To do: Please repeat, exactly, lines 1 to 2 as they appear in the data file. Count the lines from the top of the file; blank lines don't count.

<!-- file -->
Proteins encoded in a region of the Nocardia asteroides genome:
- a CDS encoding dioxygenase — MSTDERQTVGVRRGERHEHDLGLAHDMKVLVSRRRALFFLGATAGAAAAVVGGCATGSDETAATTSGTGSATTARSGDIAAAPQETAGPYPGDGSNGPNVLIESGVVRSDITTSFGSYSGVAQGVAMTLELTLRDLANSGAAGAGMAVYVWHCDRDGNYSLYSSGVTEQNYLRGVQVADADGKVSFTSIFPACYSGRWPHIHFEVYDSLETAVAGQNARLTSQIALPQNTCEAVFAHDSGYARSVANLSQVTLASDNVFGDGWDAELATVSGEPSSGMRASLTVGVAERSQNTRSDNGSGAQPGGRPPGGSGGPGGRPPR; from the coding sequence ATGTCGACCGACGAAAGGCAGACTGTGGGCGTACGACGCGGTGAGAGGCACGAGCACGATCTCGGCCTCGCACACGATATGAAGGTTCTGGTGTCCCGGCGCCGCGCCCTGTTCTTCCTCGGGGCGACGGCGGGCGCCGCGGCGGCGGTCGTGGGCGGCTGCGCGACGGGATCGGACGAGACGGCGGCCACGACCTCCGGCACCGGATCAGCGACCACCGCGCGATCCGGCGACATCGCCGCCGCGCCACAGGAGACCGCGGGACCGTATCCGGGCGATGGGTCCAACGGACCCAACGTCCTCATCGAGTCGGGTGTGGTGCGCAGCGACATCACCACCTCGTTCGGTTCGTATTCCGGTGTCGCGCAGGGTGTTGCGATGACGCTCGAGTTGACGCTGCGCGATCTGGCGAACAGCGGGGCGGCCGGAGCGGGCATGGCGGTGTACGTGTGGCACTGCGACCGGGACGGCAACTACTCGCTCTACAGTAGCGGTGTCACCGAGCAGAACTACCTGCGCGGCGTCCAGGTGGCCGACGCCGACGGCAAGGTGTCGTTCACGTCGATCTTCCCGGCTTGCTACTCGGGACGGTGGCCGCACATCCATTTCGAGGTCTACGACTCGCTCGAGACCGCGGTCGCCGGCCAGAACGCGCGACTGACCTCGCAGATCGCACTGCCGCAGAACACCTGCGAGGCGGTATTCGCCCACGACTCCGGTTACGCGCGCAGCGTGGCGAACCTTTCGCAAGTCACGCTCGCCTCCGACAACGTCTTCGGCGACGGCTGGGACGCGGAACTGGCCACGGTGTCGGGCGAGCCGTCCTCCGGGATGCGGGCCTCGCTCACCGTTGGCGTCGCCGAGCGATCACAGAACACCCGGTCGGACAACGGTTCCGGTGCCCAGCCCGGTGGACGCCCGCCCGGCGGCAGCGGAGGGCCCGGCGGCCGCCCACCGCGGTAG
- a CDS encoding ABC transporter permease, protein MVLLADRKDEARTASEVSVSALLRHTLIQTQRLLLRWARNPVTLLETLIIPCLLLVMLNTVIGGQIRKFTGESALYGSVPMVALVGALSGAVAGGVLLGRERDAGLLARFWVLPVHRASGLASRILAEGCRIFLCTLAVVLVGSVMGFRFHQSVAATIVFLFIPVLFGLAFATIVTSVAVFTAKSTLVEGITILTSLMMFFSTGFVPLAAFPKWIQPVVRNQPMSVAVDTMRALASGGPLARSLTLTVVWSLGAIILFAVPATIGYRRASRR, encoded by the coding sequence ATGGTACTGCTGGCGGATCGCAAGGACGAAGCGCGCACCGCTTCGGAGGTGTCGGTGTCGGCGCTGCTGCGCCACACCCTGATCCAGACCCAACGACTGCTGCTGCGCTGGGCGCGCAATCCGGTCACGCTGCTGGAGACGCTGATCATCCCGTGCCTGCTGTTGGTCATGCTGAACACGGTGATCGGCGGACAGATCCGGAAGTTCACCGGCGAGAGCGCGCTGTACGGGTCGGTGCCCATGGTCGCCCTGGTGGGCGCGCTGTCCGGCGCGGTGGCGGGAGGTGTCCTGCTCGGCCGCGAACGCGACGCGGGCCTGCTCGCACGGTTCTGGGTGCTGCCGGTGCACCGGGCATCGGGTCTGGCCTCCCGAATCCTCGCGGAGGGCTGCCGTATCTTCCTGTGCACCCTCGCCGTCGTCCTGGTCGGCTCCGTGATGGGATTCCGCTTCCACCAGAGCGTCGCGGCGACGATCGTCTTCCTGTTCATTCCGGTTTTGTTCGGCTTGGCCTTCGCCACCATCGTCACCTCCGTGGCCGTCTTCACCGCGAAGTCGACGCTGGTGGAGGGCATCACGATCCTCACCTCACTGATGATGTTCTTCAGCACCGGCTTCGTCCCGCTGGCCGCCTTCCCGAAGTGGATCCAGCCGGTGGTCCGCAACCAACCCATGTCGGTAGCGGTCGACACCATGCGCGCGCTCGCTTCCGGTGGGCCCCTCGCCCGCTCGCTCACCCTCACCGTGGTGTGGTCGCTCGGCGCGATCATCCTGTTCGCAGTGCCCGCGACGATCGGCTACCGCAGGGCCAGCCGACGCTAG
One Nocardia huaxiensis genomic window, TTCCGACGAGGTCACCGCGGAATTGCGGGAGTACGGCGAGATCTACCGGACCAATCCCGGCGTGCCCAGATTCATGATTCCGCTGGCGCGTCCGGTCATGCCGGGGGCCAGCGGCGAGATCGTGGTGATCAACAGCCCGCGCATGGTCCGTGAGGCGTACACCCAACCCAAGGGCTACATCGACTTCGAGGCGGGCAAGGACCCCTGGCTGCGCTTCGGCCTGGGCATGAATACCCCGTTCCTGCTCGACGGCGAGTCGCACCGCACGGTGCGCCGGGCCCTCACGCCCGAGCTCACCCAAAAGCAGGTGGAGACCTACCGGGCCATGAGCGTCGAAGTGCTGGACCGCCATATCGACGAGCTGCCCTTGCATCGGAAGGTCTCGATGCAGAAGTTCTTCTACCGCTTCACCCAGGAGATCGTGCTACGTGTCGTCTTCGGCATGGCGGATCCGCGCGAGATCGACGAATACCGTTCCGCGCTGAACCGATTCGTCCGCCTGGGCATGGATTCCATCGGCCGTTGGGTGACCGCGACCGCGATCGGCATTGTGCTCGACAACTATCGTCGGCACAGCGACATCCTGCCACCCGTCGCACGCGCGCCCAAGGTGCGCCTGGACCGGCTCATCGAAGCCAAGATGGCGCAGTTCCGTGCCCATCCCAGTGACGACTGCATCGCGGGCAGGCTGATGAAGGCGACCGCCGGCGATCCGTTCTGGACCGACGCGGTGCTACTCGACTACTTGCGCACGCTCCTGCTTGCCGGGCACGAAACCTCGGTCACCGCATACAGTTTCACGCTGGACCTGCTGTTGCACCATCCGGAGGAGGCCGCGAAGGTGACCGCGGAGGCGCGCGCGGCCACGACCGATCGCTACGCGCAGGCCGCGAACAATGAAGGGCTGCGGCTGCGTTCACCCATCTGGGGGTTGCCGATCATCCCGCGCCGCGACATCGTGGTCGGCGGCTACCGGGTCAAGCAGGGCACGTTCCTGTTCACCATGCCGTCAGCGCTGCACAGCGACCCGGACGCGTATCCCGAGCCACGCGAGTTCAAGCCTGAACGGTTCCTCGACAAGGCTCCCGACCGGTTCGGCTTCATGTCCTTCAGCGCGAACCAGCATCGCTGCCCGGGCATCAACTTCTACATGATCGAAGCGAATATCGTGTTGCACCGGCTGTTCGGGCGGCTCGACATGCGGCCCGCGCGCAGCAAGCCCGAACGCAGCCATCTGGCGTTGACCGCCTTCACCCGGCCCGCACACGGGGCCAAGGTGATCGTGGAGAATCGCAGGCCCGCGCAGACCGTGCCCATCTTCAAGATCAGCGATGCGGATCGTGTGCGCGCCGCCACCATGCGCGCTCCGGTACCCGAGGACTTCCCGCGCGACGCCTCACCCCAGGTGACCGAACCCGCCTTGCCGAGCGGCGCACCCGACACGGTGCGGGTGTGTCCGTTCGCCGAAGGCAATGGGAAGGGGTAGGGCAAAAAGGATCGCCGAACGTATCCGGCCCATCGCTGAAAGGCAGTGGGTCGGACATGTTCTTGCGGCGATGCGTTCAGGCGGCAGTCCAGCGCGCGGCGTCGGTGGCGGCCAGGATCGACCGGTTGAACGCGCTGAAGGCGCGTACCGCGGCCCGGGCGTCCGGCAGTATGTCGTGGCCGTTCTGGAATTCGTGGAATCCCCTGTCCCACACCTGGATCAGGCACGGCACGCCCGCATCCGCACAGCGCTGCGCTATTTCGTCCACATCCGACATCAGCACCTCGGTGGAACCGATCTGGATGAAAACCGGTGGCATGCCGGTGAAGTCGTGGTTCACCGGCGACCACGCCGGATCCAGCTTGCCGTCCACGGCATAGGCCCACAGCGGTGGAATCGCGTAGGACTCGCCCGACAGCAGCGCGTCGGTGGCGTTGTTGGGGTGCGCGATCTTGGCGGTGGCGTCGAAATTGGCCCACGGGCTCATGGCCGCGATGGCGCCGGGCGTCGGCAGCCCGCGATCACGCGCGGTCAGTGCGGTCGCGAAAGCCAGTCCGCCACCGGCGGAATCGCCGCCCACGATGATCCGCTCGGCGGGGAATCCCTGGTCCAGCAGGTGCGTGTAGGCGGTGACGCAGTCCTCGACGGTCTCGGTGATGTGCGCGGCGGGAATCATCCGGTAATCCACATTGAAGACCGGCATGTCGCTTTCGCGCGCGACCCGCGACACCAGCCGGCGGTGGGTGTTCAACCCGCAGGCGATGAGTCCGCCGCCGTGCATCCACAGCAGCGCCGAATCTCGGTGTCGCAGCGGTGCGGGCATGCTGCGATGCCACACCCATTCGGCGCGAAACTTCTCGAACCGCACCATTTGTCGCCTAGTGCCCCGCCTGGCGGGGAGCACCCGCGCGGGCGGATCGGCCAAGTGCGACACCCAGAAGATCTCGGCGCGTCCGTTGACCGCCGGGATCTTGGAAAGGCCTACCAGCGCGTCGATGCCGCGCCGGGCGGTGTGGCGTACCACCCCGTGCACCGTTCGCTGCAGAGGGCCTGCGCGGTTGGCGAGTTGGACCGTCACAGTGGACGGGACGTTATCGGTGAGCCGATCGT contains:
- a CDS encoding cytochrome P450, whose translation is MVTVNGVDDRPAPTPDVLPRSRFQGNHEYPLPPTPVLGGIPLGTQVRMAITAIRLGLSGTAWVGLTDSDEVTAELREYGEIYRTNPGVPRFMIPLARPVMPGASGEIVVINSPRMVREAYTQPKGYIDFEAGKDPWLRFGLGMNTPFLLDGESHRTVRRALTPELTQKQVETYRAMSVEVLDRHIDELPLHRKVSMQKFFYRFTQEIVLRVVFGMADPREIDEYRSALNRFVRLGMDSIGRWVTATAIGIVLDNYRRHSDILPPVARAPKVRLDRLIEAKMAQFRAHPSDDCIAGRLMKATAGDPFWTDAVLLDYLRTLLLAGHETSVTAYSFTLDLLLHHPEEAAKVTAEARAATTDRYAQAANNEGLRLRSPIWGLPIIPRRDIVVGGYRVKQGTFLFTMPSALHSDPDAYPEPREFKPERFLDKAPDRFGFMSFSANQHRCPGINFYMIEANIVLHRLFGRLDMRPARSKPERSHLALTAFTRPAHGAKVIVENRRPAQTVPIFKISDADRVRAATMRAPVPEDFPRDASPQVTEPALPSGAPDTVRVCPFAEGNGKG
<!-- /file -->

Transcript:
Proteins encoded in a region of the Nocardia asteroides genome:
- a CDS encoding dioxygenase — MSTDERQTVGVRRGERHEHDLGLAHDMKVLVSRRRALFFLGATAGAAAAVVGGCATGSDETAATTSGTGSATTARSGDIAAAPQETAGPYPGDGSNGPNVLIESGVVRSDITTSFGSYSGVAQGVAMTLELTLRDLANSGAAGAGMAVYVWHCDRDGNYSLYSSGVTEQNYLRGVQVADADGKVSFTSIFPACYSGRWPHIHFEVYDSLETAVAGQNARLTSQIALPQNTCEAVFAHDSGYARSVANLSQVTLASDNVFGDGWDAELATVSGEPSSGMRASLTVGVAERSQNTRSDNGSGAQPGGRPPGGSGGPGGRPPR; from the coding sequence ATGTCGACCGACGAAAGGCAGACTGTGGGCGTACGACGCGGTGAGAGGCACGAGCACGATCTCGGCCTCGCACACGATATGAAGGTTCTGGTGTCCCGGCGCCGCGCCCTGTTCTTCCTCGGGGCGACGGCGGGCGCCGCGGCGGCGGTCGTGGGCGGCTGCGCGACGGGATCGGACGAGACGGCGGCCACGACCTCCGGCACCGGATCAGCGACCACCGCGCGATCCGGCGACATCGCCGCCGCGCCACAGGAGACCGCGGGACCGTATCCGGGCGATGGGTCCAACGGACCCAACGTCCTCATCGAGTCGGGTGTGGTGCGCAGCGACATCACCACCTCGTTCGGTTCGTATTCCGGTGTCGCGCAGGGTGTTGCGATGACGCTCGAGTTGACGCTGCGCGATCTGGCGAACAGCGGGGCGGCCGGAGCGGGCATGGCGGTGTACGTGTGGCACTGCGACCGGGACGGCAACTACTCGCTCTACAGTAGCGGTGTCACCGAGCAGAACTACCTGCGCGGCGTCCAGGTGGCCGACGCCGACGGCAAGGTGTCGTTCACGTCGATCTTCCCGGCTTGCTACTCGGGACGGTGGCCGCACATCCATTTCGAGGTCTACGACTCGCTCGAGACCGCGGTCGCCGGCCAGAACGCGCGACTGACCTCGCAGATCGCACTGCCGCAGAACACCTGCGAGGCGGTATTCGCCCACGACTCCGGTTACGCGCGCAGCGTGGCGAACCTTTCGCAAGTCACGCTCGCCTCCGACAACGTCTTCGGCGACGGCTGGGACGCGGAACTGGCCACGGTGTCGGGCGAGCCGTCCTCCGGGATGCGGGCCTCGCTCACCGTTGGCGTCGCCGAGCGATCACAGAACACCCGGTCGGACAACGGTTCCGGTGCCCAGCCCGGTGGACGCCCGCCCGGCGGCAGCGGAGGGCCCGGCGGCCGCCCACCGCGGTAG